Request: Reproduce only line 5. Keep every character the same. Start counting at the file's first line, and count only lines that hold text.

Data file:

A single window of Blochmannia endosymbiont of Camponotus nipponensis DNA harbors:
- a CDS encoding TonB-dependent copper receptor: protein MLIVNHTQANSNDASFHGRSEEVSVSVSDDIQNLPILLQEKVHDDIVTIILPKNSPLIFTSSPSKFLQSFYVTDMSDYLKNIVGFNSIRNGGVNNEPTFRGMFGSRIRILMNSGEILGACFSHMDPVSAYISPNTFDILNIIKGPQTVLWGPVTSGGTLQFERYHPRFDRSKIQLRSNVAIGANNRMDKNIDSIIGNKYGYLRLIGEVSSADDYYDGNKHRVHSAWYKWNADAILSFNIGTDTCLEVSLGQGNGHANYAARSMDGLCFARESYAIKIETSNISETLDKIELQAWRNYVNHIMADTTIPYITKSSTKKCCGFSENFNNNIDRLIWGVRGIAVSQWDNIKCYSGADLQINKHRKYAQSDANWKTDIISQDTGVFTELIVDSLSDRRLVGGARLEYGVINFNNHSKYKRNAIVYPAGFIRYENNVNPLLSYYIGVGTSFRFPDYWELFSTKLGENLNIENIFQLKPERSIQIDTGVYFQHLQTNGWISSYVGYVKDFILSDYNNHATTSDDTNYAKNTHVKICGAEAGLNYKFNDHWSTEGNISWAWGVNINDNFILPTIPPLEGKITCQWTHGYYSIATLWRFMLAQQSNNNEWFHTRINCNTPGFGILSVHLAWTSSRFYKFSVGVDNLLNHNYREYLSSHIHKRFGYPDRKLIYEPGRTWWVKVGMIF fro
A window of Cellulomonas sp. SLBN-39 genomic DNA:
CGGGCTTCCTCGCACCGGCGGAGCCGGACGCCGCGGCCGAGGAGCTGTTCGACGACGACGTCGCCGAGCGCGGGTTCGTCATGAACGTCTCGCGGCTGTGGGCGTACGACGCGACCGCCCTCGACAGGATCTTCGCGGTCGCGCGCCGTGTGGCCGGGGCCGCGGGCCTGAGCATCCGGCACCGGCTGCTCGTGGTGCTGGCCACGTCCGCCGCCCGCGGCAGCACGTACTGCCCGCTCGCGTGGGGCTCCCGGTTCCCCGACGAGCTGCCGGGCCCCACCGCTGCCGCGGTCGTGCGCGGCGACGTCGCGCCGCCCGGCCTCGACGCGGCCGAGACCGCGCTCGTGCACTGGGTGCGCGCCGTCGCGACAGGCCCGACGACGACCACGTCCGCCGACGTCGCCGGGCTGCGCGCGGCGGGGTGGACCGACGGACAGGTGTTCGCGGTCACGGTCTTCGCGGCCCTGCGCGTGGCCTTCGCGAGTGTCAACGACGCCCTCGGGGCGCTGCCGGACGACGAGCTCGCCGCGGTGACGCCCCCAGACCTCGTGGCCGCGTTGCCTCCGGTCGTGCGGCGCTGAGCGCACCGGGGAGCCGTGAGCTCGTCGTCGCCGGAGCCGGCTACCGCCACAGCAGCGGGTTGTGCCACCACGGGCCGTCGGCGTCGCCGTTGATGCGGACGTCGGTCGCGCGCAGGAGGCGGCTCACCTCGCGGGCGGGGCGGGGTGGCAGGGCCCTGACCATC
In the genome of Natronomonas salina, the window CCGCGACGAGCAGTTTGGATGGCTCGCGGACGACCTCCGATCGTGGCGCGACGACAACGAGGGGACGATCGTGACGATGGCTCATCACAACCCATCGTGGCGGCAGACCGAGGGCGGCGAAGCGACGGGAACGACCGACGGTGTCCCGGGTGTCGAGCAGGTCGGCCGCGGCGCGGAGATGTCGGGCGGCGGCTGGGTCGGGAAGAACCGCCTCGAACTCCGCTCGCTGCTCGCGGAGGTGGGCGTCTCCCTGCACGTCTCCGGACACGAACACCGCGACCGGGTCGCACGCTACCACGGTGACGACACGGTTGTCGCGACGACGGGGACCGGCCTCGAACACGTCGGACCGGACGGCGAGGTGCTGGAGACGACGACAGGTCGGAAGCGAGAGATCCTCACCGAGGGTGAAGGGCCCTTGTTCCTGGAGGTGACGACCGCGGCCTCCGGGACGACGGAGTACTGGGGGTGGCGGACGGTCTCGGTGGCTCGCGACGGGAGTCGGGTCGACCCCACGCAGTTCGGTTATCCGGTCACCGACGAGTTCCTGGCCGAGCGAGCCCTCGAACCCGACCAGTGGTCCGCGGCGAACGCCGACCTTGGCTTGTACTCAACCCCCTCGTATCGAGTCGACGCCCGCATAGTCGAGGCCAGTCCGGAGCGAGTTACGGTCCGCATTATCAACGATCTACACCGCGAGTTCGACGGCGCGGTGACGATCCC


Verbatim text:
In the genome of Natronomonas salina, the window CCGCGACGAGCAGTTTGGATGGCTCGCGGACGACCTCCGATCGTGGCGCGACGACAACGAGGGGACGATCGTGACGATGGCTCATCACAACCCATCGTGGCGGCAGACCGAGGGCGGCGAAGCGACGGGAACGACCGACGGTGTCCCGGGTGTCGAGCAGGTCGGCCGCGGCGCGGAGATGTCGGGCGGCGGCTGGGTCGGGAAGAACCGCCTCGAACTCCGCTCGCTGCTCGCGGAGGTGGGCGTCTCCCTGCACGTCTCCGGACACGAACACCGCGACCGGGTCGCACGCTACCACGGTGACGACACGGTTGTCGCGACGACGGGGACCGGCCTCGAACACGTCGGACCGGACGGCGAGGTGCTGGAGACGACGACAGGTCGGAAGCGAGAGATCCTCACCGAGGGTGAAGGGCCCTTGTTCCTGGAGGTGACGACCGCGGCCTCCGGGACGACGGAGTACTGGGGGTGGCGGACGGTCTCGGTGGCTCGCGACGGGAGTCGGGTCGACCCCACGCAGTTCGGTTATCCGGTCACCGACGAGTTCCTGGCCGAGCGAGCCCTCGAACCCGACCAGTGGTCCGCGGCGAACGCCGACCTTGGCTTGTACTCAACCCCCTCGTATCGAGTCGACGCCCGCATAGTCGAGGCCAGTCCGGAGCGAGTTACGGTCCGCATTATCAACGATCTACACCGCGAGTTCGACGGCGCGGTGACGATCCC